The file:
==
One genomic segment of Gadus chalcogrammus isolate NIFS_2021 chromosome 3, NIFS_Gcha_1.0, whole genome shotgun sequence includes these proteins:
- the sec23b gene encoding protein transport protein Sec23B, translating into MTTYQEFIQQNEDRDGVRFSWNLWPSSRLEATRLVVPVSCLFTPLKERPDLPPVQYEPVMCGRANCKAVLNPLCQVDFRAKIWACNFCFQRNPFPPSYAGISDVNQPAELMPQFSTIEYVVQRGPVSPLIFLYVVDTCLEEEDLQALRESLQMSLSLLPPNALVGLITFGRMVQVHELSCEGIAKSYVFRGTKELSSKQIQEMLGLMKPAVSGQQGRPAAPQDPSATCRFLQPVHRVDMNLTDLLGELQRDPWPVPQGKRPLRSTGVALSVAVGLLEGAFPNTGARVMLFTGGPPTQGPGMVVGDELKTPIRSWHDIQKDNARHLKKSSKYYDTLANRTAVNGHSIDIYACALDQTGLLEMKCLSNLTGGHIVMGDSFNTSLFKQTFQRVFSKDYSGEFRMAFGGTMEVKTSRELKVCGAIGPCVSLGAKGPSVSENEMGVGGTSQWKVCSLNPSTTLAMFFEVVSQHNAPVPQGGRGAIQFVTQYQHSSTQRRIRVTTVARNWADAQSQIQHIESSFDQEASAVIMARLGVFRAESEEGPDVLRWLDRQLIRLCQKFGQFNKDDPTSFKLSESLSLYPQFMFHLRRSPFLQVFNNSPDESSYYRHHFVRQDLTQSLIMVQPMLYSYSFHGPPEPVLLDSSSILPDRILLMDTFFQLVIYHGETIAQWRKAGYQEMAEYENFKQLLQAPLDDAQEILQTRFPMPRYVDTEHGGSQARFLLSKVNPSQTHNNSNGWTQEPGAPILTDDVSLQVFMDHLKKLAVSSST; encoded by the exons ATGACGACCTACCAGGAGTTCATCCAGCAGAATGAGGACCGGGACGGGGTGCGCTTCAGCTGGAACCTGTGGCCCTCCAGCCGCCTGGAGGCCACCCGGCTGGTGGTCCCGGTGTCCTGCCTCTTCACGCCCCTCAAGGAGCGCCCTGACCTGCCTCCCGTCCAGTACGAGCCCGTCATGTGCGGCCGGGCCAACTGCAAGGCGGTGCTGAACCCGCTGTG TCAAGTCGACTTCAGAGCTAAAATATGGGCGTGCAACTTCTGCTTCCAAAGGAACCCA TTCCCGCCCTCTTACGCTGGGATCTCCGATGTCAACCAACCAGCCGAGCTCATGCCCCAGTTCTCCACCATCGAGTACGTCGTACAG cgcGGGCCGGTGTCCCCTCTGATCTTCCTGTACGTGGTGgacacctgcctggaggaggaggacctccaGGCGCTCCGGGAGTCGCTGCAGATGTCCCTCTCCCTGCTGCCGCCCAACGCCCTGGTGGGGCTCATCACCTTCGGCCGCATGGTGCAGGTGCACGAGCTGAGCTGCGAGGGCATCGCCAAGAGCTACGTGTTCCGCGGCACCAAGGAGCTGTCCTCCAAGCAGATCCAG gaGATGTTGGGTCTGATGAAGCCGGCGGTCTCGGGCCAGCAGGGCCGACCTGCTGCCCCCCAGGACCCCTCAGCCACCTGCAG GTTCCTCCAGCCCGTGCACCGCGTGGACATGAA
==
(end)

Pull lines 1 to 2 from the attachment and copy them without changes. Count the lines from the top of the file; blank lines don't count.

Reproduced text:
One genomic segment of Gadus chalcogrammus isolate NIFS_2021 chromosome 3, NIFS_Gcha_1.0, whole genome shotgun sequence includes these proteins:
- the sec23b gene encoding protein transport protein Sec23B, translating into MTTYQEFIQQNEDRDGVRFSWNLWPSSRLEATRLVVPVSCLFTPLKERPDLPPVQYEPVMCGRANCKAVLNPLCQVDFRAKIWACNFCFQRNPFPPSYAGISDVNQPAELMPQFSTIEYVVQRGPVSPLIFLYVVDTCLEEEDLQALRESLQMSLSLLPPNALVGLITFGRMVQVHELSCEGIAKSYVFRGTKELSSKQIQEMLGLMKPAVSGQQGRPAAPQDPSATCRFLQPVHRVDMNLTDLLGELQRDPWPVPQGKRPLRSTGVALSVAVGLLEGAFPNTGARVMLFTGGPPTQGPGMVVGDELKTPIRSWHDIQKDNARHLKKSSKYYDTLANRTAVNGHSIDIYACALDQTGLLEMKCLSNLTGGHIVMGDSFNTSLFKQTFQRVFSKDYSGEFRMAFGGTMEVKTSRELKVCGAIGPCVSLGAKGPSVSENEMGVGGTSQWKVCSLNPSTTLAMFFEVVSQHNAPVPQGGRGAIQFVTQYQHSSTQRRIRVTTVARNWADAQSQIQHIESSFDQEASAVIMARLGVFRAESEEGPDVLRWLDRQLIRLCQKFGQFNKDDPTSFKLSESLSLYPQFMFHLRRSPFLQVFNNSPDESSYYRHHFVRQDLTQSLIMVQPMLYSYSFHGPPEPVLLDSSSILPDRILLMDTFFQLVIYHGETIAQWRKAGYQEMAEYENFKQLLQAPLDDAQEILQTRFPMPRYVDTEHGGSQARFLLSKVNPSQTHNNSNGWTQEPGAPILTDDVSLQVFMDHLKKLAVSSST; encoded by the exons ATGACGACCTACCAGGAGTTCATCCAGCAGAATGAGGACCGGGACGGGGTGCGCTTCAGCTGGAACCTGTGGCCCTCCAGCCGCCTGGAGGCCACCCGGCTGGTGGTCCCGGTGTCCTGCCTCTTCACGCCCCTCAAGGAGCGCCCTGACCTGCCTCCCGTCCAGTACGAGCCCGTCATGTGCGGCCGGGCCAACTGCAAGGCGGTGCTGAACCCGCTGTG TCAAGTCGACTTCAGAGCTAAAATATGGGCGTGCAACTTCTGCTTCCAAAGGAACCCA TTCCCGCCCTCTTACGCTGGGATCTCCGATGTCAACCAACCAGCCGAGCTCATGCCCCAGTTCTCCACCATCGAGTACGTCGTACAG cgcGGGCCGGTGTCCCCTCTGATCTTCCTGTACGTGGTGgacacctgcctggaggaggaggacctccaGGCGCTCCGGGAGTCGCTGCAGATGTCCCTCTCCCTGCTGCCGCCCAACGCCCTGGTGGGGCTCATCACCTTCGGCCGCATGGTGCAGGTGCACGAGCTGAGCTGCGAGGGCATCGCCAAGAGCTACGTGTTCCGCGGCACCAAGGAGCTGTCCTCCAAGCAGATCCAG gaGATGTTGGGTCTGATGAAGCCGGCGGTCTCGGGCCAGCAGGGCCGACCTGCTGCCCCCCAGGACCCCTCAGCCACCTGCAG GTTCCTCCAGCCCGTGCACCGCGTGGACATGAA